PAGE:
Leslie Chong is a JD candidate at Osgoode Hall Law School.
Nearly 50 years since the iconic platinum blond actress’ death, her name still epitomizes Hollywood glamour and beauty around the world. The timelessness of her name and image has led Jamie Salter, a Toronto-based businessman who runs Authentic Brands Group in New York City, to purchase the rights to Marilyn Monroe’s name, image and likeness. This recent acquisition comes on the heels the Group’s successful acquisition of reggae singer Bob Marley’s name and image several years ago, and will allow the company to build a brand around the iconic 1950s actress by licensing her image to a variety of products. The company hopes to “introduce a line of branded lingerie, handbags, jewellery and fragrances, and possibly a reality-TV show”.
The purchase of deceased celebrities’ likenesses for the use in endorsements is not a new phenomenon – stars like Johnny Cash, John Lennon and Andy Warhol are among the many whose estates have sold their rights to private equity firms. Elvis’ estate, for example, has licensed the use of his name for a “Sirius XM Radio, and worked with Cirque du Soleil”. It is clear that with a certain echelon of celebrity, their name and likeness is worth the same (if not more) dead or alive. It is estimated that Monroe’s likeness generated somewhere between $4 million to $5 million last year alone (it was noted that Michael Jackson’s earnings where upwards of $275 million last year alone), and that the deal to acquire the rights to her likeness was worth in the $20 million to $30 million range. But this leaves us all to wonder – how far is too far and should these celebrities’ estates be entitled to profit beyond the grave?
As it stands, copyright law in Canada (which subsists in a work for the author’s life, plus another fifty years after their death) is the only form of intellectual property that explicitly allows an author’s estate to benefit from the income generated from the works of a deceased author through a reversionary right. In fact, reversionary rights have gone so far as to ensure that the author’s estate and its beneficiaries are entitled to the full copyright in the author’s works 25 years after their death. This is to be contrasted with the rights conferred through patent law and industrial design (lasting for 20 and 10 years respectively) which do not revert back to the individual’s estate after death. As a result, unless contractual rights come into play, the inventor or creator does not have a monopoly over their intellectual efforts that is triggered on death – in fact, chances are that most of these inventors and creators will lose the exclusive monopoly over their inventions even before they die! Furthermore, it has been held in Canada that personality rights (more commonly referred to as the tort for the ‘misappropriation of personality’) do survive the death of the rights-holder, but these rights may be extinguished after some time (click here for discussion on personality rights in Canada).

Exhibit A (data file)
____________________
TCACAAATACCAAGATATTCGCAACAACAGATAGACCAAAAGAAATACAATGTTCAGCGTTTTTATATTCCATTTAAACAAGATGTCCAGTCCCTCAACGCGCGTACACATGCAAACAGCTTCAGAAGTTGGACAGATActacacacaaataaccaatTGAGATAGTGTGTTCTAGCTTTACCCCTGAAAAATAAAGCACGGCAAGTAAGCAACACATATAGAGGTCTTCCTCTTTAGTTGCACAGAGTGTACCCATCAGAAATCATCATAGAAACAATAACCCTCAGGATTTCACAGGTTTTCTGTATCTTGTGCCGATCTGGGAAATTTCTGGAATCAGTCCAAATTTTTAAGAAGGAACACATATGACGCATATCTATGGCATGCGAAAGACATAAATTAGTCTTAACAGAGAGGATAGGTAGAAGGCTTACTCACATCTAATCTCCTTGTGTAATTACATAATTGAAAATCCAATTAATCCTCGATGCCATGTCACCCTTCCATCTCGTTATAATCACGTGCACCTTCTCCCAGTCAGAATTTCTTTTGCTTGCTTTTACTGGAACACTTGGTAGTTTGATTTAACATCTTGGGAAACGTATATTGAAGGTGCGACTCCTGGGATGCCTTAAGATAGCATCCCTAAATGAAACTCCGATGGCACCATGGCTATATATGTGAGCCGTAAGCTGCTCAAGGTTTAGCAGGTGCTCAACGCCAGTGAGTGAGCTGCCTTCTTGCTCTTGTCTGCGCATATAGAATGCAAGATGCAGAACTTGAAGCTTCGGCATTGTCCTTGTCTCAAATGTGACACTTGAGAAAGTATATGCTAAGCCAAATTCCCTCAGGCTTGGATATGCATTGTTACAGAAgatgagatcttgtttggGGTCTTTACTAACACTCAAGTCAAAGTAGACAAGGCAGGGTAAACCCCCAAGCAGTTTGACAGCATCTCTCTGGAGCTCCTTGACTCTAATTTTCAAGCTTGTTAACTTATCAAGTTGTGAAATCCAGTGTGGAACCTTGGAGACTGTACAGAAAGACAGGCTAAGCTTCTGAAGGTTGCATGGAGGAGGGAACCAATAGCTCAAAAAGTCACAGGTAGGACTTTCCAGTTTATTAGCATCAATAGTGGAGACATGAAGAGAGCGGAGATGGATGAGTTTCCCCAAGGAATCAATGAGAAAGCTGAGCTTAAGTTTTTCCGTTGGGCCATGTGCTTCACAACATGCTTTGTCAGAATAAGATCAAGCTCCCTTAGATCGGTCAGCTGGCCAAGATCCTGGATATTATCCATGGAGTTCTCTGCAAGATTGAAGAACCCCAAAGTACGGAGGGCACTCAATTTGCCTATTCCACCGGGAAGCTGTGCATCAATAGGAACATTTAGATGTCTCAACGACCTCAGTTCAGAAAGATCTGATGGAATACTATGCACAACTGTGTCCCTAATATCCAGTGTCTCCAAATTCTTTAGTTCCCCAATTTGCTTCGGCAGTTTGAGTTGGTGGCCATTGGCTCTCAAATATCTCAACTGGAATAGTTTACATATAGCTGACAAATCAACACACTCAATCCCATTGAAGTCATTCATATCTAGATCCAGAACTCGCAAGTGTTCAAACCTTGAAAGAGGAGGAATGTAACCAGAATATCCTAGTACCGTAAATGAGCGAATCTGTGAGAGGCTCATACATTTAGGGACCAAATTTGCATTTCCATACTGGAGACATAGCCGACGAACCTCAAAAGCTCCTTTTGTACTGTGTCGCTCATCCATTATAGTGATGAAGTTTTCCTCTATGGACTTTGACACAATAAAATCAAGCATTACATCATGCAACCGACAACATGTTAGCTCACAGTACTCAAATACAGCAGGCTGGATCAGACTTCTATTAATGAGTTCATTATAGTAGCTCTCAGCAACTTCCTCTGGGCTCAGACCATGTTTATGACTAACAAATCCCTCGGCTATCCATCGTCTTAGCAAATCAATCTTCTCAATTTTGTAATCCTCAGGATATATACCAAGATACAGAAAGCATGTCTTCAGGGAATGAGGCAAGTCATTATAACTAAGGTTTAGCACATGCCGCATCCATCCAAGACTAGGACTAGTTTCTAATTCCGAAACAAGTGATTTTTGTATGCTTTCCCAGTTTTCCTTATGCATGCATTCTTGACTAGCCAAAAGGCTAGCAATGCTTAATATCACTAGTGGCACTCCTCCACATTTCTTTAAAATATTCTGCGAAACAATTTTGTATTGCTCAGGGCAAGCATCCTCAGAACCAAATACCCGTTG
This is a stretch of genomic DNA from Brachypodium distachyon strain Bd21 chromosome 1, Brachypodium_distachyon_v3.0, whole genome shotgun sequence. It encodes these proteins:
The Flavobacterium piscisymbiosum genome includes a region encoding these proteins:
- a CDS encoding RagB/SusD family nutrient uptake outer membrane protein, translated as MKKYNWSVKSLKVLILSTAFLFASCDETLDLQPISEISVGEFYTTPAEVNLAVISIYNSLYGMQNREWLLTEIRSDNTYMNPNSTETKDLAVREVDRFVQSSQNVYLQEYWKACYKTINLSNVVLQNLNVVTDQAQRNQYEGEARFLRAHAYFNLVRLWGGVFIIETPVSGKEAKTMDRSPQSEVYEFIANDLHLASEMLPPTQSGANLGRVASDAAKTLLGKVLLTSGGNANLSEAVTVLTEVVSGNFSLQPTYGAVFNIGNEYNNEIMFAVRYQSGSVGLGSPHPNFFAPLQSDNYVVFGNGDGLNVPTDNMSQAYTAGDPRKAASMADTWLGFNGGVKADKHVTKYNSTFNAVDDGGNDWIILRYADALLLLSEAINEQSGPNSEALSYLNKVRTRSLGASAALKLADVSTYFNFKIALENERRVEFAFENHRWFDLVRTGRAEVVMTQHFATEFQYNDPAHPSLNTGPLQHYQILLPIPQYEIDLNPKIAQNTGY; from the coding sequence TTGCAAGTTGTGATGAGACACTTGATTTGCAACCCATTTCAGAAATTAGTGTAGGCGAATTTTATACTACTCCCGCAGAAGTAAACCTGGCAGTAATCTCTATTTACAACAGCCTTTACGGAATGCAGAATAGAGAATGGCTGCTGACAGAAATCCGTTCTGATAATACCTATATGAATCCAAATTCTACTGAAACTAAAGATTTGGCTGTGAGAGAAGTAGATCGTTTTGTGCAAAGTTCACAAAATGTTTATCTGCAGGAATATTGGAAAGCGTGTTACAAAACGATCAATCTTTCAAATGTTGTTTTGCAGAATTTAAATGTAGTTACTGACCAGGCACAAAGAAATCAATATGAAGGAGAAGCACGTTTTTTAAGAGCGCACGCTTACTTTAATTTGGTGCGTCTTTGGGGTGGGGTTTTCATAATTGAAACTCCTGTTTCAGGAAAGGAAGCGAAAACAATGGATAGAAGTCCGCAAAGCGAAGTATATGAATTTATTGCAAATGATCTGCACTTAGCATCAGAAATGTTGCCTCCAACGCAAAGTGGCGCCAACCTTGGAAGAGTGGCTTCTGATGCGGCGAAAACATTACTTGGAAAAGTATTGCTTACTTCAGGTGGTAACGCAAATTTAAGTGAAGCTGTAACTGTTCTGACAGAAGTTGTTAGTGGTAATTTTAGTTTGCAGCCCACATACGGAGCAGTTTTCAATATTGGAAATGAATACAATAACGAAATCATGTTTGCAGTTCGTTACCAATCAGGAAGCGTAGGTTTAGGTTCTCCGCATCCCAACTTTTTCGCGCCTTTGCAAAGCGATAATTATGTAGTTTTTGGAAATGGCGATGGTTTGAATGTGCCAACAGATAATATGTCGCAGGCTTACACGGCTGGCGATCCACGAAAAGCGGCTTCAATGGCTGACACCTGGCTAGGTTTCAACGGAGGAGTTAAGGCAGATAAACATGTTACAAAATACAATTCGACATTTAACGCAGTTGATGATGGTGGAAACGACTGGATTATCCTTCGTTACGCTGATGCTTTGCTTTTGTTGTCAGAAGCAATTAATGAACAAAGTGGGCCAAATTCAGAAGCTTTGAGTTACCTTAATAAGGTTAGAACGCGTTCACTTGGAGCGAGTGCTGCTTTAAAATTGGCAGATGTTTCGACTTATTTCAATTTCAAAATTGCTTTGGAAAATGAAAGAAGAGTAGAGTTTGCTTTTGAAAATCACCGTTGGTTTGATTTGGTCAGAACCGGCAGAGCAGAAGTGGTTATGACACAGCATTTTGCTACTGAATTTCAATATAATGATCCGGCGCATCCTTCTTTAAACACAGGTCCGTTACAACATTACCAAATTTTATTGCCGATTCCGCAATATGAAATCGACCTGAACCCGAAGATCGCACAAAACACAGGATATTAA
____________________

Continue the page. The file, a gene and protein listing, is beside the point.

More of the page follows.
Given that publicity rights were borne out of a need for a right to privacy rather than a commercial right to endorse products for profit, courts have grappled with whether a celebrity’s right to benefit from their likeness ought to die with them. On the one hand, the right to profit from licensing their name or likeness to a product should not be able to happen from the grave – a dead celebrity should not be able to endorse products, nor are they in any need of privacy. But does this mean that their name and likeness ought to fall directly into the public domain, for use and abuse as the public sees fit? Surely a celebrity’s estate should be able to prevent the dilution of the celebrity’s image and the unwanted association with certain products that are endorsed without consent. As the discussion continues as to whether these personality rights should subsist beyond the grave, we can look forward to getting reacquainted with some of the celebrities from the past.